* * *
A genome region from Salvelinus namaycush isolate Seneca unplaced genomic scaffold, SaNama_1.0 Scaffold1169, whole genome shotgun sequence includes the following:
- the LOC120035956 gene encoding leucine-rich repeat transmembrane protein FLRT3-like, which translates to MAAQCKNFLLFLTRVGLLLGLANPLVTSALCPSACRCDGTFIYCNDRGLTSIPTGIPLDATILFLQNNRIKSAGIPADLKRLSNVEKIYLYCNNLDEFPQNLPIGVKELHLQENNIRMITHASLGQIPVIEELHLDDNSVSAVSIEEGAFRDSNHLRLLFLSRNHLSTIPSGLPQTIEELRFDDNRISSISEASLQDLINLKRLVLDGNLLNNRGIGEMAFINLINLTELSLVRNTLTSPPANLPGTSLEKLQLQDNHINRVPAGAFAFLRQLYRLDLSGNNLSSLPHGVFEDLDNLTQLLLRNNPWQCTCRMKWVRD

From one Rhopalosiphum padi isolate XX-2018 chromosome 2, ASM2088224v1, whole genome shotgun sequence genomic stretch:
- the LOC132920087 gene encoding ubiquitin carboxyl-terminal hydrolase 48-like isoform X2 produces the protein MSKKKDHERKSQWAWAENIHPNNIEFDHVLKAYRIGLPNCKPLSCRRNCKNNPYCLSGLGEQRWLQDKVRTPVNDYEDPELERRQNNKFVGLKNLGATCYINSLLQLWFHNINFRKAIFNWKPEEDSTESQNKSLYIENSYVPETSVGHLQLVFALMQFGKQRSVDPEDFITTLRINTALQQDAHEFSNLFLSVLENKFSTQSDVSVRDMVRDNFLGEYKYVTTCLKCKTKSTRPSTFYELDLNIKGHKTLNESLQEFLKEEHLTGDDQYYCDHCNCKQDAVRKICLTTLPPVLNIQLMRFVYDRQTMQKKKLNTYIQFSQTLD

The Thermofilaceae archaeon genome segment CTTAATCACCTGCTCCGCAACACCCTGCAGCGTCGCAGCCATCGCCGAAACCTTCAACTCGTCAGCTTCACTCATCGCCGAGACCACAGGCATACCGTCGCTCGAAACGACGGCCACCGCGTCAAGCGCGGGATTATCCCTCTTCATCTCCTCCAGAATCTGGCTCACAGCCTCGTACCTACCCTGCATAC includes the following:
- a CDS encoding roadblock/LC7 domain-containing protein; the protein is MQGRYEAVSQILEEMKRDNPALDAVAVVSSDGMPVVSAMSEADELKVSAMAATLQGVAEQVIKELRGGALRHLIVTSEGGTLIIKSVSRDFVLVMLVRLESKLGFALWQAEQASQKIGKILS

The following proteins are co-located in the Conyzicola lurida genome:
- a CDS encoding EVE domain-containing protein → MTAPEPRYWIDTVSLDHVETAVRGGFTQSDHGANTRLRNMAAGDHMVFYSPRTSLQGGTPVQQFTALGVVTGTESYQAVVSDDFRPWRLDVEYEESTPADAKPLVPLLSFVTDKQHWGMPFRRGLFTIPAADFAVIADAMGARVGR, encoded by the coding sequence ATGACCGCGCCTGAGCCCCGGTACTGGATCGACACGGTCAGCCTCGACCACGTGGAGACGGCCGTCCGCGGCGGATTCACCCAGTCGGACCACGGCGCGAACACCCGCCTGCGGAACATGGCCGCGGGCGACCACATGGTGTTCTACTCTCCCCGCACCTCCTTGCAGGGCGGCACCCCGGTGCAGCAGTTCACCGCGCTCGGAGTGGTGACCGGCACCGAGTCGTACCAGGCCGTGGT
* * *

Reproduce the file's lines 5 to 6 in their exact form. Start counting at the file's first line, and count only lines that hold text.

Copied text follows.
The Thermofilaceae archaeon genome segment CTTAATCACCTGCTCCGCAACACCCTGCAGCGTCGCAGCCATCGCCGAAACCTTCAACTCGTCAGCTTCACTCATCGCCGAGACCACAGGCATACCGTCGCTCGAAACGACGGCCACCGCGTCAAGCGCGGGATTATCCCTCTTCATCTCCTCCAGAATCTGGCTCACAGCCTCGTACCTACCCTGCATAC includes the following:
- a CDS encoding roadblock/LC7 domain-containing protein; the protein is MQGRYEAVSQILEEMKRDNPALDAVAVVSSDGMPVVSAMSEADELKVSAMAATLQGVAEQVIKELRGGALRHLIVTSEGGTLIIKSVSRDFVLVMLVRLESKLGFALWQAEQASQKIGKILS